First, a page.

Reviewed on PS2

Zone of the Enders: The 2nd Runner

Reviewed By: John Wade, IV

Computer Platform: PlayStation II (Sony)
Produced by: Konami/KCET
Price Range: $41-50
Learning curve time: 1-30 min.
Age level: Mature Teen to Adult
ESRB Rating: M (Mature)

Genre: Action/adventure
Christian Rating: 3 of 5
   (some objectionable elements)
Gameplay: 5 of 5
Violence: 3 of 5
Adult Content: 3 of 5

Zone of the Enders.  Illustration copyrighted.
Over the past few hours I've destroyed 3,715 mecha. It's one of the coolest feelings I've experienced while playing a game. But alas, if it weren't for a few blemishes Zone of the Enders 2: The 2nd Runner would be one of the greatest games ever made.

In case you were stuck in a hole during the early days of the PS2, Zone of the Enders was a groundbreaking anime-style mecha (think big robots) combat game, produced by the legendary Hideo Kojima (Metal Gear). Most people bought it for the Metal Gear Solid 2 demo but stuck around for the ride. It's fast-paced, frenetic combat system was easy to learn and had a tendency to make onlookers think you were better than you actually are. I know that it inspired many a “cool” and "dude!" in my household. There were a few flaws though, as the main character Leo was a very whiny youth and it made the cutscenes a chore to watch sometimes. The game was also painfully short, and there are stories of people able to complete it in less than three hours and some in one sitting! The ending also threw some for a loop, because *SPOILER* you were face to face with the final boss, and Jehuty's (your mech) AI system locked up and forbade you to fight him. You could only dodge his attacks until a r escue ship came. *END SPOILER* Even if you hadn't played the first game, ZOE2 will bring you up to speed with a “previous story” option on the main menu.

Zone of the Enders.  Illustration copyrighted.

But thankfully Konami must have given in to the fanboys because ZOE2 manages to surpass the original in almost every way. This game is a testament to what all game sequels should be like. The combat is faster, the enemy orbital frames (what the game calls mecha) are smarter, and they got rid of those blasted CG cutscenes in favor of a slick, well drawn anime style (which is produced by Gonzo! Studios, of Blue Sub No 6 and Vandread fame). Even though he didn't direct it himself, Kojima's fingerprints are all over the game. And while this could be a bad thing, just like MGS2 there's 2 parts plot to 1 part action so the game kinda flows like this: Ten minute intro. You hobble around in an old mech. Plot. You fight, yet get some plot. You fight a boss. More plot. Plot, plot, plot… awesome fight scene. Plot. Blow up a fleet of warships BY YOURSELF… plot. Get dropped in the middle of a war with over 1000 orbital frames (seriously), and then guess what? Yup, more plot! The coc kpit cut scenes are basically MGS codec scenes inside Jehuty's cockpit, with anime characters chatting. Another nod to Kojiima is the director's taste for blurry camera angles and green on black monochrome menus. I almost expected Metal Gear Ray to come shattering out of the ocean, complete with Solid Snake hanging on its tail. Okay, I'm going to break away from the Kojima-clich bashing and get to the review.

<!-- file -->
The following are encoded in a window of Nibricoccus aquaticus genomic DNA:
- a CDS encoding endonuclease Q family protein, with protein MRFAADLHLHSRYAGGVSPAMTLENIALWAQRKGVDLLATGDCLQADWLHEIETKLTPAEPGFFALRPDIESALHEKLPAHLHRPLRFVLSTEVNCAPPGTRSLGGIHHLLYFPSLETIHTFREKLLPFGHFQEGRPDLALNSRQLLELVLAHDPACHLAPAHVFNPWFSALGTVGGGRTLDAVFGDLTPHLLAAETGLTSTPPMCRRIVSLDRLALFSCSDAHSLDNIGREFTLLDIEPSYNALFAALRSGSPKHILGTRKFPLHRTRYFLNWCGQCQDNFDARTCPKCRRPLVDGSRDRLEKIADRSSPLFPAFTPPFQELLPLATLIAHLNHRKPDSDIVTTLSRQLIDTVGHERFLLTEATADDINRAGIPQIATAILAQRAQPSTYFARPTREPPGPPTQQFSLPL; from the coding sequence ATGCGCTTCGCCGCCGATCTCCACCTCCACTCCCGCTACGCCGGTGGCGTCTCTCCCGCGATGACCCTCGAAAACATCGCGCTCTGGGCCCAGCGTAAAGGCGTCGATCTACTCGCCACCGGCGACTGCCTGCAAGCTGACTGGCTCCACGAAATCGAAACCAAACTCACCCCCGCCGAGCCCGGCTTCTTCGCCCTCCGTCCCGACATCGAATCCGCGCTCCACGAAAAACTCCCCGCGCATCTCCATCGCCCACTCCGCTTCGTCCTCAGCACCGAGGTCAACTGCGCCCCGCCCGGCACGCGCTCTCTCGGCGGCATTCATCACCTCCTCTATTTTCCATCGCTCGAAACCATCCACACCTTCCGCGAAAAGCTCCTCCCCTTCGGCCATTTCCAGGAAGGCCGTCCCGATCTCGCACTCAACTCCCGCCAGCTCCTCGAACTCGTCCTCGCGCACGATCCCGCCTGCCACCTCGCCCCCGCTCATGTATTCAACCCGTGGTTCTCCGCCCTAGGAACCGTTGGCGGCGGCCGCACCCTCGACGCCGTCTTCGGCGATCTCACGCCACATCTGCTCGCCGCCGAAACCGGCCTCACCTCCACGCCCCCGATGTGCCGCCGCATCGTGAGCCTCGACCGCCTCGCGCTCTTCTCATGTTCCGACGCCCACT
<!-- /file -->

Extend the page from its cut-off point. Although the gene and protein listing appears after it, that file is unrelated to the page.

Gameplay: 5

The gameplay I could go on about for days. It's as well polished as it was in the original, only to a higher degree. Jehuty can still dash, use a blade, fire lasers, and use burst attacks as well as other sub weapons both old and new. Added to the arsenal though, are grab attacks. Once grabbed, an enemy (or certain objects) can be thrown (either at a wall or another enemy), swung as a weapon, swung in a wide circle to take out surrounding enemies, or even used as a shield to protect from enemy burst attacks. The dash burst attack has also been upgraded to include lock-on features. And let me tell you, it looks fantastic targeting 20+ enemies at once and obliterating them with a Robotech-style homing attack.

One of the biggest complaints of the original was it's length. Once you got used to the game, it was easily beatable in one sitting. This has been remedied, but not by much. The first time I finished the game, it took around seven hours and thirty minutes. Not very long by today's game standards… but the action makes up for it tenfold. Don't let my finishing time fool you though, because the timer only includes the time from beginning to end without dying… and I died a lot. Sixty times to be exact… this game is pretty tough. It's very rare that I get shot down by the first boss of a game, but I was defeated twice before figuring out her pattern. Some of the other bosses took at least ten tries. Also included this time are the extra missions, which for the most part is just a timed version of the game's levels with the occasional twist thrown in. Think VR missions and you've got the idea. There's also reasons to go back through the game, because loading your finished dat a allows you to start the game with a fully powered up Jehuty, which allows a few new paths that unlock more extra missions and occasionally a new fighter for the 2-player versus mode (yes, you can use the Vic Viper [yes, the ship from Gradius!!] in VS.).